The report found that a Russian disinformation campaign ran in full swing before the elections, encouraging conservatives to support Trump’s campaign while “The main groups that could challenge Trump were then provided messaging that sought to confuse, distract and ultimately discourage members from voting.” It warned that social media networks had degenerated into “a computational tool for social control, manipulated by canny political consultants and available to politicians in democracies and dictatorships alike.”
The news was revealed by the Washington Post.
Australia Investigates Market Dominance
The Australian Competition and Consumer Commission (ACCC) is looking to establish a regulatory framework that would bring dominant technology platforms Facebook and Google under greater scrutiny, especially with respect to the advertising and digital news distribution markets.
In a preliminary report, the regulatory authority has said that on the one hand, “consumers face a potential risk of filter bubbles, or echo chambers, and less reliable news on digital platforms” while on the other, advertisers run the risk of being sidelined when competing with the companies’ own products (like Google Shopping) because algorithms are a closely guarded business secret.
The report has therefore outlined 11 recommendations and eight areas for further analysis that will yield a final report sometime in June. It seeks to grant investigative and monitoring powers to the existing or new watchdog to determine how these companies rank and display ads and news.
Facebook said it remains “committed to working with the commission as they review the contribution of all digital platforms in Australia.”
Google said “we develop innovative products to the benefit of consumers, businesses and the economy, and we work closely with advertisers and publishers across Australia.”
Ad Transparency Measures In India
Facebook now requires Indian advertisers running political ads on its platforms to first confirm their identity and location as the world’s largest parliamentary democracy heads toward elections next year. The measures are similar to those implemented in the U.S. and UK with varying degrees of success, as wrong doers managed to find loopholes in some cases.
Facebook’s intention is to prevent foreign interference in the elections, so its earlier involvement with Cambridge Analytica (that contracted with the Congress party to do just that) has made everyone wary. Vetting an advertiser can take weeks, so maybe its efforts will not be in vain.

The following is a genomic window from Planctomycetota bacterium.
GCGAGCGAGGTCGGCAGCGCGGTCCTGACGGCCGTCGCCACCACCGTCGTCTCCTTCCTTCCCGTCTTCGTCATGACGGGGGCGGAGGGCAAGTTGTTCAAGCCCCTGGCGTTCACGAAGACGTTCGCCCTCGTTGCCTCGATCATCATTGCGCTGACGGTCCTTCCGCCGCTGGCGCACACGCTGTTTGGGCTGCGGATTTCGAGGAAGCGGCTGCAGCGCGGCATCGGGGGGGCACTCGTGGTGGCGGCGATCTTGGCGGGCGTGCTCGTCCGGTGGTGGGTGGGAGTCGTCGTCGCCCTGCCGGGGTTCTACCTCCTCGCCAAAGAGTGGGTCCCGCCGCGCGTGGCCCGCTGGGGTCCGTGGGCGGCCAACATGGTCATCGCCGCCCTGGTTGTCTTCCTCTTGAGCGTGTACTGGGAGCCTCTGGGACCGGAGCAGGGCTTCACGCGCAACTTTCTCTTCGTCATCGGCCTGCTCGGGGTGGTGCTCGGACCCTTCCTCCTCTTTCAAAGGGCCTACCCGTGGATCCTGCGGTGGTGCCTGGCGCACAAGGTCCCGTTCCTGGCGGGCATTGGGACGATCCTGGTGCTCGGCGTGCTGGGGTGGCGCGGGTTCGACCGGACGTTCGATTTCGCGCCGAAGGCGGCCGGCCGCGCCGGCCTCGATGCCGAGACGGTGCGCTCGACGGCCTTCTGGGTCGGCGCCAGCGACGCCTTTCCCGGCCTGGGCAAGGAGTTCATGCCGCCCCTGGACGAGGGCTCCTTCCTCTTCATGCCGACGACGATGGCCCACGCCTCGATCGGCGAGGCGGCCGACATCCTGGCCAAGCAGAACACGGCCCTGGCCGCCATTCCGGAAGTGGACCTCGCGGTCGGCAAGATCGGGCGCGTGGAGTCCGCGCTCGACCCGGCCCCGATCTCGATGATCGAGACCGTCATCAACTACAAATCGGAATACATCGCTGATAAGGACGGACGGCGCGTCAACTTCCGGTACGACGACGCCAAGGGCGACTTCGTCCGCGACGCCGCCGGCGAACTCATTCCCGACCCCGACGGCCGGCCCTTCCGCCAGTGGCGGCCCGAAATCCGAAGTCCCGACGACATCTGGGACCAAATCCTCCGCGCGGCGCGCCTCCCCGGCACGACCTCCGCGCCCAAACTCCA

The board of directors has approved a plan to buy back an additional $9 billion worth of Facebook shares. Last year, it approved a plan worth $15 billion. Share buybacks have allowed companies to return value to shareholders after the government lowered taxes.
In Facebook’s case, the tool may be that much more useful as the company has lost 24.5% year to date (33.9% in the last six months) as it has been embroiled in scandal after scandal, large scale data breaches and slower growth with the CEO losing favor with lawmakers around the world.
Stifel Nicolaus analyst Scott Devitt downgraded Facebook shares from "Buy" to "Hold” fearing “too many adversaries” in politicians, consumers and employees. "The political and regulatory blowback seems like it may lead to restrictions on how Facebook operates, over time," he says and adds, “Most importantly, consumers and some employees seem to have grown disenchanted with the company."
He mentioned results from an on-going survey of Facebook users showing that 79% believe Facebook's impact on society is neutral or negative, up from 73% in January. Also of concern was the fact that 60% said they rarely or never used key new products like Facebook Stories, Marketplace and video.
Deutsche Bank analyst Lloyd Walmsley begs to differ. The analyst considers Facebook the top pick among large Internet stocks, with an "extremely attractive" valuation. "We continue to view Facebook as the best risk/reward in large cap Internet given the potential for core Facebook engagement to stabilize, for monetization in the Stories format to drive a potential re-acceleration in growth in mid-2019, for the negative news cycle to abate and given the extremely attractive current valuation," he says. He reiterated the Buy rating and made no change to estimates.